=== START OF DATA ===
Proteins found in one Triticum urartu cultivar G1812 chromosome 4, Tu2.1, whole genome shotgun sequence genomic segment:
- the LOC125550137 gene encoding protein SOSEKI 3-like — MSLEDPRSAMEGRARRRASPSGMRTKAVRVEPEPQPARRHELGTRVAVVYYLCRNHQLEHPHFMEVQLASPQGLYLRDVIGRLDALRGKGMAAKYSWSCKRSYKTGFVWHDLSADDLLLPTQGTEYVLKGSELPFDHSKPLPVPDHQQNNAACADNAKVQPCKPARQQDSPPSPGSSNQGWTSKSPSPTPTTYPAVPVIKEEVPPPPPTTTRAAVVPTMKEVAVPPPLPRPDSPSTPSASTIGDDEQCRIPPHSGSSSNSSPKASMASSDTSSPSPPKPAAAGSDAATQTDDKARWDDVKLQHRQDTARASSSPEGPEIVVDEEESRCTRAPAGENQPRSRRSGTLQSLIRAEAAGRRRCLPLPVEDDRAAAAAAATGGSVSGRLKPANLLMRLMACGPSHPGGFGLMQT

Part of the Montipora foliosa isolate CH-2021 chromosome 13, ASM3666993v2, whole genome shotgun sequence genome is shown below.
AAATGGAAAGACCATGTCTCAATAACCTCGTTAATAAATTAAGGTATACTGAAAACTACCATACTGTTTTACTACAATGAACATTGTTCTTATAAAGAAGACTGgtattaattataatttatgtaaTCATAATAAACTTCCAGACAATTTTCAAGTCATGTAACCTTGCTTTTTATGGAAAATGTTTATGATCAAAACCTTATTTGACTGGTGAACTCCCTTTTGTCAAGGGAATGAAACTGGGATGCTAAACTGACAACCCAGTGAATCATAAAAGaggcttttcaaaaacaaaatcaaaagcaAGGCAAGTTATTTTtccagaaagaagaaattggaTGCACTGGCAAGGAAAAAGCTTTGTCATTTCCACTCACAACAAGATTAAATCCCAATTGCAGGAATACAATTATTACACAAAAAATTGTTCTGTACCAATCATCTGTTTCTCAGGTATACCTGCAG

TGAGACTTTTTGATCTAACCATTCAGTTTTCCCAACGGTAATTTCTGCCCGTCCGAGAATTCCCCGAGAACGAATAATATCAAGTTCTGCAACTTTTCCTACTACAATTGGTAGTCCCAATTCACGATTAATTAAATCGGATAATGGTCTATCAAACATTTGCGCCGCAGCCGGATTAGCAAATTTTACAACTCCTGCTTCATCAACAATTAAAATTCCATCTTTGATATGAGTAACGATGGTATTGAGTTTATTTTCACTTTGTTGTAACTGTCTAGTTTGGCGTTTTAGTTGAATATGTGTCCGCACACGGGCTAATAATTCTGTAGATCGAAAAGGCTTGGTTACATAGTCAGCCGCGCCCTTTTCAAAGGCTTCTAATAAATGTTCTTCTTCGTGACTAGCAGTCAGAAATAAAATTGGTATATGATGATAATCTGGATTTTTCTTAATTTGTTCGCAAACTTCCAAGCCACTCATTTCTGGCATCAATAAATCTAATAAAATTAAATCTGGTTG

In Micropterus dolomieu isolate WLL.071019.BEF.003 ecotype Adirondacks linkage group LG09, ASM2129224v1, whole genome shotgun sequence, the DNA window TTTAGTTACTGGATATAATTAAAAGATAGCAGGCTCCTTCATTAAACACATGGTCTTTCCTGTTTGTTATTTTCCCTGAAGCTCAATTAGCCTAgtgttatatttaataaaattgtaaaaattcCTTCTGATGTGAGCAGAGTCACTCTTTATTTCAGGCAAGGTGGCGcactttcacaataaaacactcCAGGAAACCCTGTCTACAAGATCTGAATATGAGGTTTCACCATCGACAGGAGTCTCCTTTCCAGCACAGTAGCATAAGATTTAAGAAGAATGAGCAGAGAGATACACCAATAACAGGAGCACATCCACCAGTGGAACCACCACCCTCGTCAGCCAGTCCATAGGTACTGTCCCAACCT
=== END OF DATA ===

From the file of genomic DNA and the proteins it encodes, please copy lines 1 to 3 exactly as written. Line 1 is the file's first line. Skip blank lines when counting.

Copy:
Proteins found in one Triticum urartu cultivar G1812 chromosome 4, Tu2.1, whole genome shotgun sequence genomic segment:
- the LOC125550137 gene encoding protein SOSEKI 3-like — MSLEDPRSAMEGRARRRASPSGMRTKAVRVEPEPQPARRHELGTRVAVVYYLCRNHQLEHPHFMEVQLASPQGLYLRDVIGRLDALRGKGMAAKYSWSCKRSYKTGFVWHDLSADDLLLPTQGTEYVLKGSELPFDHSKPLPVPDHQQNNAACADNAKVQPCKPARQQDSPPSPGSSNQGWTSKSPSPTPTTYPAVPVIKEEVPPPPPTTTRAAVVPTMKEVAVPPPLPRPDSPSTPSASTIGDDEQCRIPPHSGSSSNSSPKASMASSDTSSPSPPKPAAAGSDAATQTDDKARWDDVKLQHRQDTARASSSPEGPEIVVDEEESRCTRAPAGENQPRSRRSGTLQSLIRAEAAGRRRCLPLPVEDDRAAAAAAATGGSVSGRLKPANLLMRLMACGPSHPGGFGLMQT

Part of the Montipora foliosa isolate CH-2021 chromosome 13, ASM3666993v2, whole genome shotgun sequence genome is shown below.